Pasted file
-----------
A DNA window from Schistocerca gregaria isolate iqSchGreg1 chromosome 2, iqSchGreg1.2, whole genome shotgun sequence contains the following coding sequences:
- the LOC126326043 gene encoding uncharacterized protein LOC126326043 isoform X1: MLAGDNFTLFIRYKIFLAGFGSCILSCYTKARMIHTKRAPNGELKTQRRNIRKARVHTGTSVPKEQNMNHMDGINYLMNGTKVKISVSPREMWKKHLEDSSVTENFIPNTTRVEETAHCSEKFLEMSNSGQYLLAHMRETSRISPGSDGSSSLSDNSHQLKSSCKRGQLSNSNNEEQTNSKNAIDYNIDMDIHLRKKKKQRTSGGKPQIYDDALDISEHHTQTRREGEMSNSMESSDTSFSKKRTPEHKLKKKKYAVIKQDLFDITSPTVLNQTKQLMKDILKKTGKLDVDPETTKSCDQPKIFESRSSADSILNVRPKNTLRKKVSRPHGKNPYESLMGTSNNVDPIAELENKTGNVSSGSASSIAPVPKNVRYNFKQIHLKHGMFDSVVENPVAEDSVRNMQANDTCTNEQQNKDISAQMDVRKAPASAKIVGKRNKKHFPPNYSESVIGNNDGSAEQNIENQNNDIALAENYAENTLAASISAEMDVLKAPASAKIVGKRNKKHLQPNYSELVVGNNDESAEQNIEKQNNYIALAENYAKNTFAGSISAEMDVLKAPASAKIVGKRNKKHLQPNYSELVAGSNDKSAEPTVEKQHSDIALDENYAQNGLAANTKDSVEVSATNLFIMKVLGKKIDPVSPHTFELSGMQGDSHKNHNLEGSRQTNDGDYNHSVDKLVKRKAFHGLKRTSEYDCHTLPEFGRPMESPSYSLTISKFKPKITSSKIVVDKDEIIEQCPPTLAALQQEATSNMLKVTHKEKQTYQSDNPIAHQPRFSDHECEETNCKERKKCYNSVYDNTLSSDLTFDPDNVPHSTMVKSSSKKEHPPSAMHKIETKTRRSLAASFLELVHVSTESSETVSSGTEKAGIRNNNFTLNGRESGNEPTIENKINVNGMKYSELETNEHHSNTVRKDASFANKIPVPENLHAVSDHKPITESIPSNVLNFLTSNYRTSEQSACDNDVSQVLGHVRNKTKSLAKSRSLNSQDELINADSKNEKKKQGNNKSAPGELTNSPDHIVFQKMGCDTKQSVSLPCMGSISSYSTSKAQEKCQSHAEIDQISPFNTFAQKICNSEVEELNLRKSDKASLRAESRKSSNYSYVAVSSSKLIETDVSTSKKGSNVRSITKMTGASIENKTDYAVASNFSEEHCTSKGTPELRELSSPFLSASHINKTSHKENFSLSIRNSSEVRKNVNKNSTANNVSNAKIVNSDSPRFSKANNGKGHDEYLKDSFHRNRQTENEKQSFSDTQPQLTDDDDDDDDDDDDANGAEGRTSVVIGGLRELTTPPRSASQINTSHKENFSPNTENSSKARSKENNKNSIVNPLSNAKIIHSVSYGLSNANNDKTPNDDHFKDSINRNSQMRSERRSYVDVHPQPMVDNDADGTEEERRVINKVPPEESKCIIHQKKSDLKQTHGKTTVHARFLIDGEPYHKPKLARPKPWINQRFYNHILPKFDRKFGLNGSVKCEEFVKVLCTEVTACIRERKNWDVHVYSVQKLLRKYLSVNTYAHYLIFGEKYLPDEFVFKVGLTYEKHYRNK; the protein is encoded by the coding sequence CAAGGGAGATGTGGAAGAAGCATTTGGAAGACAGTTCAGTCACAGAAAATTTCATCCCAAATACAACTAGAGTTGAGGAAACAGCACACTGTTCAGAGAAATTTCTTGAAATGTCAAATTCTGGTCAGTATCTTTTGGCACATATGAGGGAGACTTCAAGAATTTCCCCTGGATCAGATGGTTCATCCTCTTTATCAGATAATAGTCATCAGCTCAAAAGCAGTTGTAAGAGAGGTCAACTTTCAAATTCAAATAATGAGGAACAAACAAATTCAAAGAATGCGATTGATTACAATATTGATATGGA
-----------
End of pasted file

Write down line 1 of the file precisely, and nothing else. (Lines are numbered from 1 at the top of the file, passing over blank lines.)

A DNA window from Schistocerca gregaria isolate iqSchGreg1 chromosome 2, iqSchGreg1.2, whole genome shotgun sequence contains the following coding sequences: